Monsieur BrelI really enjoyed the show, but what was the reaction of a true Brel aficionado? The Crown Prince was extremely impressed with it, and was in fact on tippy-toe point of leading an ovation when a sudden wave of self-consciousness overtook him, which he regretted all the way back to the station. Despite the fact that it is now 36 years since Jacques Brel literally was alive and well and living in Paris, the show gives us another opportunity to appreciate his extraordinary contribution to 20th century music and is a fitting and lovingly performed tribute to one helluva character. The show is on until 22nd November and if you like your musical entertainment to be francophone and with a bit of bite, I can’t think of anything better.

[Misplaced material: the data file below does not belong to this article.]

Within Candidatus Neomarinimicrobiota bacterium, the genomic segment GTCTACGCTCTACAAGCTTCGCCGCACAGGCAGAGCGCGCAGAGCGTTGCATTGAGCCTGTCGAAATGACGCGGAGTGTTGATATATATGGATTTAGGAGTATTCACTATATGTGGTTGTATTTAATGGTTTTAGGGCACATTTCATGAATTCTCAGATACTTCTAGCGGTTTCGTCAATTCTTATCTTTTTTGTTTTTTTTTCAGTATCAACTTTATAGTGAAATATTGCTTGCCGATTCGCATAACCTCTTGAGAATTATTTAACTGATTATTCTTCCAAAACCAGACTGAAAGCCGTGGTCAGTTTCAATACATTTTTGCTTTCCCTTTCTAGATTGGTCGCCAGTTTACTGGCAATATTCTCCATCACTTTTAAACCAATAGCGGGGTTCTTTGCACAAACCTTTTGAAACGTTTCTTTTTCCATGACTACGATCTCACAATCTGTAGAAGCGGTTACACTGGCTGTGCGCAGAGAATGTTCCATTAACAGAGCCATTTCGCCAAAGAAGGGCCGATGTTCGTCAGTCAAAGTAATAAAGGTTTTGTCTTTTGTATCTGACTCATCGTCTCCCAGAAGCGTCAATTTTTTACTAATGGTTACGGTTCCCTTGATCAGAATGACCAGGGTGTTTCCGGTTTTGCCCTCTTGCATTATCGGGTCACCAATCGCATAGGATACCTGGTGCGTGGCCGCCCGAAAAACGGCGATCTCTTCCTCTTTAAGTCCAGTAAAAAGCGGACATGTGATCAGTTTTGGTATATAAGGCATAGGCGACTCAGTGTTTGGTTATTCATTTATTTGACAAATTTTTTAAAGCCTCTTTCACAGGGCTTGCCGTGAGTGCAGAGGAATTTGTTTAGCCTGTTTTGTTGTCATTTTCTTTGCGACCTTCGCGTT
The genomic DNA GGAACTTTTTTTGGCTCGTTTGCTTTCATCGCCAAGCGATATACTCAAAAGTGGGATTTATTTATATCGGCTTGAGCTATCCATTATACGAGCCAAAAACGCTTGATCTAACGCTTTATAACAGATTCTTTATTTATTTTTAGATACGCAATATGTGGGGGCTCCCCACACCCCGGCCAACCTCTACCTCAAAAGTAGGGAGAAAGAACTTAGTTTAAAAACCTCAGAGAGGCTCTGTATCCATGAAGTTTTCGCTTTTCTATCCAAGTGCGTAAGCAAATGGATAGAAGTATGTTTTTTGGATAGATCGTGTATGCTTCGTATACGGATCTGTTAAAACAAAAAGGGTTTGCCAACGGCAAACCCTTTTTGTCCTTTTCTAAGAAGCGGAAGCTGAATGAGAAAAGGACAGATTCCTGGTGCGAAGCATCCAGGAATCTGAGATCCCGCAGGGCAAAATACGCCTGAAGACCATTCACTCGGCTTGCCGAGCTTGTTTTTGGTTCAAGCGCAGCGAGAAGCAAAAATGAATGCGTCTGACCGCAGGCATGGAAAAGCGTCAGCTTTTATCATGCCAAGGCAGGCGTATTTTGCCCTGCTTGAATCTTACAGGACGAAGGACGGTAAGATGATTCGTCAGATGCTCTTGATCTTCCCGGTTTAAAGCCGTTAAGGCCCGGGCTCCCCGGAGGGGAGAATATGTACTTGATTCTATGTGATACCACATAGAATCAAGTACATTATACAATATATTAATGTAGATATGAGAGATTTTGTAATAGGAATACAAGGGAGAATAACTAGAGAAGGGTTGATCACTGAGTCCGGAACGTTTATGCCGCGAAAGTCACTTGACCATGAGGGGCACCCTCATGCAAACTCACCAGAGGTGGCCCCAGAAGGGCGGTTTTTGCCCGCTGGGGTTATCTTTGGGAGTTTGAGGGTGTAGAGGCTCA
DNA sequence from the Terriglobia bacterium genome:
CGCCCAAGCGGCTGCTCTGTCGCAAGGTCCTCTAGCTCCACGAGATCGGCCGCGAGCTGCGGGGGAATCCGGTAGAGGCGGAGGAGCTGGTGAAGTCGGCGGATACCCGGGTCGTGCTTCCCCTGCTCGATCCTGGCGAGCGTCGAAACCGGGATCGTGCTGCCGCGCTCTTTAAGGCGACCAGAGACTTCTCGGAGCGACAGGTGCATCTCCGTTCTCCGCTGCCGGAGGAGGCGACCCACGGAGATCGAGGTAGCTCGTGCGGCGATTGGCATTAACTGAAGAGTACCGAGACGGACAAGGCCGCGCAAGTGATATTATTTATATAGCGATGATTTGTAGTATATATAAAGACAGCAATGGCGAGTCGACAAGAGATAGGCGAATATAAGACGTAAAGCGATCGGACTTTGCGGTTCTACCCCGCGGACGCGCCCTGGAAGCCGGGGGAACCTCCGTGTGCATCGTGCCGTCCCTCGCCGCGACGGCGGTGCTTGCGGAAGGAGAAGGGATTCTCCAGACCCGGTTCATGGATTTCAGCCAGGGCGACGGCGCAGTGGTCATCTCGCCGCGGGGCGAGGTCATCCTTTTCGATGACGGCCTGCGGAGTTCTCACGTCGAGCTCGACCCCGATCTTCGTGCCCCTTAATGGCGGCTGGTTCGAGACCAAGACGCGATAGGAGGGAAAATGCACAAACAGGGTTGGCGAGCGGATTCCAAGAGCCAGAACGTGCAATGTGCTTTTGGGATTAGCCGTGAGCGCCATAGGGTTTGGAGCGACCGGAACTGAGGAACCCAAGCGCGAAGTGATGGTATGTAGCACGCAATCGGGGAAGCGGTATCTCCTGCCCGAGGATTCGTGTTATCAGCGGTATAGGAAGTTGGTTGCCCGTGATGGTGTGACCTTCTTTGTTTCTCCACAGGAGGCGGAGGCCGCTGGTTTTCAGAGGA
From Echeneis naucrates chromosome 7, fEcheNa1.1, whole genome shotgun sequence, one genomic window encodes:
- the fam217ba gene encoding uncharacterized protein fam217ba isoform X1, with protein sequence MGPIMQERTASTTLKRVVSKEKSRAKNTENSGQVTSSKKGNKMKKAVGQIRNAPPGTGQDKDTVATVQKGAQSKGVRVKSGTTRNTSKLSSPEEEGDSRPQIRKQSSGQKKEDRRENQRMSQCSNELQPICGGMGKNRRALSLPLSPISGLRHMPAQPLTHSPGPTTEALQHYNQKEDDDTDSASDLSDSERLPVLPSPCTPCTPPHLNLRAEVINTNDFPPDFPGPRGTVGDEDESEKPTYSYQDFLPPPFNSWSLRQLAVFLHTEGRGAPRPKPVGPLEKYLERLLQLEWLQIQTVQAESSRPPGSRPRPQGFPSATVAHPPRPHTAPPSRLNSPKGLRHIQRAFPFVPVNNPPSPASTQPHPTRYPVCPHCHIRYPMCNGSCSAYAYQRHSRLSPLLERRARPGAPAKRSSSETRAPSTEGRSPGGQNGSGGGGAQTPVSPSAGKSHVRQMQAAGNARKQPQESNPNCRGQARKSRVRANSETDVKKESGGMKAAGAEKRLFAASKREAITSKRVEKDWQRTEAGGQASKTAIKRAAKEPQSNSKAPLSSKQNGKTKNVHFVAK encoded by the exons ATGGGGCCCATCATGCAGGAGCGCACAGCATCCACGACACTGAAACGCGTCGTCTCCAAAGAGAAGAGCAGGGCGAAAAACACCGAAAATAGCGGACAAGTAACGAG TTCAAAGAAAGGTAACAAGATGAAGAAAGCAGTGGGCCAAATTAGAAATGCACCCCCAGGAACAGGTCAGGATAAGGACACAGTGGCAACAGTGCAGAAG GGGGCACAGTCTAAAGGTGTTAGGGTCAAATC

Leave a Reply

Fill in your details below or click an icon to log in:

WordPress.com Logo

You are commenting using your WordPress.com account. Log Out /  Change )

Google photo

You are commenting using your Google account. Log Out /  Change )

Twitter picture

You are commenting using your Twitter account. Log Out /  Change )

Facebook photo

You are commenting using your Facebook account. Log Out /  Change )

Connecting to %s

This site uses Akismet to reduce spam. Learn how your comment data is processed.